Banks will often close accounts to do with sex work, without any sort of conversation on the manner. It's unclear what most of their internal policies are, as they usually just point to clauses that they can terminate the account for any reason. I've had a bank account closed when they found out who I was.
Newspapers/Craigslist often don't allow postings that mention sex work, even if someone is just mentioning that they are a sex worker while looking for a room to rent (as perhaps they don't want to live with people who think poorly of sex workers).”
What functions do online platforms fulfill for sex workers?
“Sex workers from different backgrounds and in different situations face different challenges and use social media differently ... I know that for a community as a whole, the internet is important.
Advertising sites themselves are essential to our safety. Ads allow us to have control over how and when we advertise (from how we want to talk about ourselves, to when we want to work and what we require in screening information) and they allow us to work from the safety of our own homes, apartments or locations we have secured that we feel safe with.
We don't have to go to strangers houses or spend time in their cars, and we don't have to rely on other people to advertise for us and control our work. Losing advertising sites will result in sex workers being killed. Losing screening resources and black lists will result in sex workers being killed.
When we fight for access to online resources, we are literally fighting for our lives. I'm obviously in a much much more privileged position than most, having been lucky enough to have my career trajectory, but these things are still true for me. When sex workers can't go to law enforcement for help, they are more appealing targets.
And without the internet, we're not going to be able to fight for the decriminalization needed to allow us access to those law enforcement resources.”
Are there other venues for sex workers to participate in political discourse? To influence politicians and policy makers?
“Sure, you wanna write a letter?
We've got advocacy groups, we've got NGOs, we've got the WHO (World Health Organization) on our side. Amnesty International and the ACLU (American Civil Liberties Union) both recommend decriminalization as well.
But you can see by the overwhelming bipartisan support for SESTA/FOSTA, they just don't care. No one wants to vote ‘against’ a bill that will ‘rescue sex slaves.’ But it's focused more on hiding us away [and] shutting down our advertising sites than it is on actually saving people.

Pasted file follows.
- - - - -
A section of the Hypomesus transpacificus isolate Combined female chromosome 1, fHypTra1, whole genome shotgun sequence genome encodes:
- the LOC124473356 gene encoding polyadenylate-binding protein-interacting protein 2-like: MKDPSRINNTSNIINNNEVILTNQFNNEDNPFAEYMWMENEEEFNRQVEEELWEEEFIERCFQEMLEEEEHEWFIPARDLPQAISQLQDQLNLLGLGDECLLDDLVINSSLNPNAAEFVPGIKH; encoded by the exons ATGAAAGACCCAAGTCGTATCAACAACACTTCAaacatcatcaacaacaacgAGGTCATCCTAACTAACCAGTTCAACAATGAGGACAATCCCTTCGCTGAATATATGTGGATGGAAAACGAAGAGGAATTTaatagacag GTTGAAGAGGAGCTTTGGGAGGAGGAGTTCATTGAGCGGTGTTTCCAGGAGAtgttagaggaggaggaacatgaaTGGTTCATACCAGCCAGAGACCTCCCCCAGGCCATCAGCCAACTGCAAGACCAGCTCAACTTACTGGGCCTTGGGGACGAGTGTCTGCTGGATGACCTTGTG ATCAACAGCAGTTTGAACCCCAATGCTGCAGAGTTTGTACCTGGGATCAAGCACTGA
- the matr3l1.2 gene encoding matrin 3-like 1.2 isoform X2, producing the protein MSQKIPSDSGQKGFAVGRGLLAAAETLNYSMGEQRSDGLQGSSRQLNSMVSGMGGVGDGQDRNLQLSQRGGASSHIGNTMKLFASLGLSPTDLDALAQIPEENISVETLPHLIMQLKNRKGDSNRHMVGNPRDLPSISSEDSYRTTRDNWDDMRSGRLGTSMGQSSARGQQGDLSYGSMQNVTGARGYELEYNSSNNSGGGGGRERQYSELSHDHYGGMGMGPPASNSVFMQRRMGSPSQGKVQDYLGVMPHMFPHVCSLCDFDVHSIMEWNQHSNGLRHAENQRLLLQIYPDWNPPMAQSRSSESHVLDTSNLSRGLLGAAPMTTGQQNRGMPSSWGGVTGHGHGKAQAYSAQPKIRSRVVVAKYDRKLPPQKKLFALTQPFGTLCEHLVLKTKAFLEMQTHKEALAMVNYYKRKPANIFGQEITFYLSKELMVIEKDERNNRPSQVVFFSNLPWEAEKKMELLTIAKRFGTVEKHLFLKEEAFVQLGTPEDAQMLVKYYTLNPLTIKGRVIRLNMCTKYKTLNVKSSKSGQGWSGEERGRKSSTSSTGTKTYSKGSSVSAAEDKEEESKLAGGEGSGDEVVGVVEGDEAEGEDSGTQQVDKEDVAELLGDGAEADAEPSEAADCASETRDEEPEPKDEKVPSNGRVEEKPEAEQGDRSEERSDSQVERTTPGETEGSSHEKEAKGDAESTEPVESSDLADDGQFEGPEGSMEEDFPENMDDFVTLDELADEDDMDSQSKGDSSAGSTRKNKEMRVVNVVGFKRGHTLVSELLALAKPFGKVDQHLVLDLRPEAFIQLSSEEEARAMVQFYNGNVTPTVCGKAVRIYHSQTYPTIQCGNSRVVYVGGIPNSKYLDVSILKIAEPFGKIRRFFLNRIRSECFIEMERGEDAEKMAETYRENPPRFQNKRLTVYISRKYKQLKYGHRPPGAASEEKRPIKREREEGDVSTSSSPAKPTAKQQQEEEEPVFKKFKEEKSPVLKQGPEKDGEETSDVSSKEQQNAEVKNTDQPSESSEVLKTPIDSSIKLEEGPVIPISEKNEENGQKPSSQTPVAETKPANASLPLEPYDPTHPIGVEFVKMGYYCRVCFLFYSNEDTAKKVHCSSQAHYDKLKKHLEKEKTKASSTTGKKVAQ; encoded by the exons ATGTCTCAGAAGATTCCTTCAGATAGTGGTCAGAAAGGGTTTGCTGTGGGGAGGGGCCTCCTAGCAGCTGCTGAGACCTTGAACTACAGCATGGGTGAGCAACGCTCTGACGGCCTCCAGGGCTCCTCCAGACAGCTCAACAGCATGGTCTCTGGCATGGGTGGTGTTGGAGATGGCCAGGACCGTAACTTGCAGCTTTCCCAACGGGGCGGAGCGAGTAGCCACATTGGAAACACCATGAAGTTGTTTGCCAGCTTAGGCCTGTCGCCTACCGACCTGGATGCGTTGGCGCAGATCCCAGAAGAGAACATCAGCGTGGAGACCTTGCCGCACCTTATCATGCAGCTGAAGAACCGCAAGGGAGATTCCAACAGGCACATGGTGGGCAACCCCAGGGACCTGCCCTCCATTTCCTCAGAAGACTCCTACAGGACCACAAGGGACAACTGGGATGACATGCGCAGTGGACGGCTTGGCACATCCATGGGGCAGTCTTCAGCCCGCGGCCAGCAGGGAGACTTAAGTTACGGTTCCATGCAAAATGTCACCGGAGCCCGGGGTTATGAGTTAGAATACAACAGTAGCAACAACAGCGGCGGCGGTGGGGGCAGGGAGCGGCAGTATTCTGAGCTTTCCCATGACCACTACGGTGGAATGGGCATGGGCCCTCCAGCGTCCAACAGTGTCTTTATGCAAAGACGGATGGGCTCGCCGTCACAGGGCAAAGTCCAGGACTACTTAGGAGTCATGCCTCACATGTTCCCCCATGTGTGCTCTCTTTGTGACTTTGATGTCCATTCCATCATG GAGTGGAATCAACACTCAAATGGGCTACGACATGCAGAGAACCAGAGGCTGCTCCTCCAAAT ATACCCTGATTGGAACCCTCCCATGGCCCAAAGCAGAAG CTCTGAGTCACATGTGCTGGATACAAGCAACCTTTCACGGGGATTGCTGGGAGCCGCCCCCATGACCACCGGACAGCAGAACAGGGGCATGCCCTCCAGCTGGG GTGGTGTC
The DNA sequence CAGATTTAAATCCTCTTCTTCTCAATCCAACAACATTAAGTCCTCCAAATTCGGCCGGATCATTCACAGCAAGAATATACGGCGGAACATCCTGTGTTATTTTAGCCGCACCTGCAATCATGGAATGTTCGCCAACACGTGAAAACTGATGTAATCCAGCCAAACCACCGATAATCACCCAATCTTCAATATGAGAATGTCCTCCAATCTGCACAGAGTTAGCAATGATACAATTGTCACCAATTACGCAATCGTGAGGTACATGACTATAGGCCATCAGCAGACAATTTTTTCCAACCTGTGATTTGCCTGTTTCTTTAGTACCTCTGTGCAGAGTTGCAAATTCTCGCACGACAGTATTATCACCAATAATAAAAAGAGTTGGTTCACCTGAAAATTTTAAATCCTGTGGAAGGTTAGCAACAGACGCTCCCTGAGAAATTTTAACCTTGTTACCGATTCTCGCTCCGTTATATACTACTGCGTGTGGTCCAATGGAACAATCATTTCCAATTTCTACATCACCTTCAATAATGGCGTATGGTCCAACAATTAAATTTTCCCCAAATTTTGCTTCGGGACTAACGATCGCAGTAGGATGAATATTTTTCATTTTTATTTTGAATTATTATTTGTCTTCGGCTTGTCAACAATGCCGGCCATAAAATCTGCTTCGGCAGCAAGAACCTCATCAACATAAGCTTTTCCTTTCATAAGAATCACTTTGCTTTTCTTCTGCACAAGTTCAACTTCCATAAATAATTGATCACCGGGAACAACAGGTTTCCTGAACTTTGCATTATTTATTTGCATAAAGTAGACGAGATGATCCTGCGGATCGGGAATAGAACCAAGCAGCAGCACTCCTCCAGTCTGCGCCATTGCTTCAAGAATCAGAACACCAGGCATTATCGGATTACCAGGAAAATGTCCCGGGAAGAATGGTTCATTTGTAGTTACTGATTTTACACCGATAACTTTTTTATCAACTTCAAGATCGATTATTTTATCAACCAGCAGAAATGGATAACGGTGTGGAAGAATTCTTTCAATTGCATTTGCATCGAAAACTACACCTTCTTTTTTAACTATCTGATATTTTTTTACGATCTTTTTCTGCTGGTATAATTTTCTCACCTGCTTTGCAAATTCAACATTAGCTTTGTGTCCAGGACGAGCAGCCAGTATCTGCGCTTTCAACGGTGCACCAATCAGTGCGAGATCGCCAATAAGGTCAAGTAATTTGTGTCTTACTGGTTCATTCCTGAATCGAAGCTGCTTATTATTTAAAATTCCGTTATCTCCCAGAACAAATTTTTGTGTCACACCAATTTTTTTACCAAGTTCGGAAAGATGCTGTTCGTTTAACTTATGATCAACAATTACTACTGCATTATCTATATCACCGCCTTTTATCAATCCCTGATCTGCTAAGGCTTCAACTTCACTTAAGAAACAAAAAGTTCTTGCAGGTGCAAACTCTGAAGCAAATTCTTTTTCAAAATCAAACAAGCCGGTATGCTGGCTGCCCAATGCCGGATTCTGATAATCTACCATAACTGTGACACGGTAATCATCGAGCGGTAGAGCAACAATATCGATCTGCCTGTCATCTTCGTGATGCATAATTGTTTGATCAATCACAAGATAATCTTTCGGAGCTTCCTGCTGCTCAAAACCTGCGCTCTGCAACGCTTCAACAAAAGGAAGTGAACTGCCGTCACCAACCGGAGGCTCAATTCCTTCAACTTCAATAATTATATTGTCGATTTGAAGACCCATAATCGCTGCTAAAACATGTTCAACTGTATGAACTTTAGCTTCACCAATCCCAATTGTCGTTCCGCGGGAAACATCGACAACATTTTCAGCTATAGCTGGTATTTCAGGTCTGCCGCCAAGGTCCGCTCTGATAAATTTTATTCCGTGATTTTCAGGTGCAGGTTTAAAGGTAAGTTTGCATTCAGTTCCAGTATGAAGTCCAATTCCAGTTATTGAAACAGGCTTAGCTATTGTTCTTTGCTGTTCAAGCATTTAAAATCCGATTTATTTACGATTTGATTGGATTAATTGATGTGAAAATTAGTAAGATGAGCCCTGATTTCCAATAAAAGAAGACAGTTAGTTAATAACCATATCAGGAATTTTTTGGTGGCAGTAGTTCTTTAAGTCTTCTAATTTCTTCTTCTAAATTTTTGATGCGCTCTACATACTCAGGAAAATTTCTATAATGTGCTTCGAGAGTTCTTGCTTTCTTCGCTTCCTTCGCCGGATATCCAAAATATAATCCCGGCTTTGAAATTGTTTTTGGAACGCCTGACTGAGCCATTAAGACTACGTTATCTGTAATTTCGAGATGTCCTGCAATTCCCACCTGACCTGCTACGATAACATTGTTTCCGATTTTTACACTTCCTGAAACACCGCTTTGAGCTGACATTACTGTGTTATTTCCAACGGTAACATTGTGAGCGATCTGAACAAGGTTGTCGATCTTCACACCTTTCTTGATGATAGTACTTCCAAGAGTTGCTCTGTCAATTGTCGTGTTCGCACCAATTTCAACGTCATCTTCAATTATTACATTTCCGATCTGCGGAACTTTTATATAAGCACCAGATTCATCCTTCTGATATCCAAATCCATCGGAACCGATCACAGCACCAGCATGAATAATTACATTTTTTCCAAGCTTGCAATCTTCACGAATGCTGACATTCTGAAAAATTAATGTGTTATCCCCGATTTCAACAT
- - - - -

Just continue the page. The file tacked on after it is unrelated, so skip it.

It may result in less reports of trafficking, but it won't help those unreported victims. People who work every day to find trafficking victims say these sites help them, since they are able to examine the ads and put their resources towards ones that have a higher chance of involving a victim of trafficking.
We're all on the same side against that – but politicians are ignoring our community as a resource. We already have systems for sharing information, if it didn't put us at risk we'd devote those systems to helping those victims too. We're in a prime place to identify them.
It's very unclear what we'll do if we lose Twitter. I haven't even been able to sign up for Facebook – I get banned halfway through the account creation process. Over the past few years, I've seen escort Twitter, stripper Twitter, porn Twitter and cam girl Twitter [...] get closer and closer together, and that networking makes us a much more powerful labor group. I hope that helps our voices get heard before we lose them to overzealous moderation.
Interview edited for clarity and brevity.
This interview was done before SESTA/FOSTA passed through the U.S. Senate. Within 24 hours, discussion forums, safety resources and advertising sites for consensual sex work started to come down, with repercussions reaching sites like Craigslist, which removed its personals section. Since SESTA/FOSTA passed, there have been news reports and anecdotal reports documenting the disappearance of over a dozen sex workers, as well as several deaths, assaults and attempted suicides.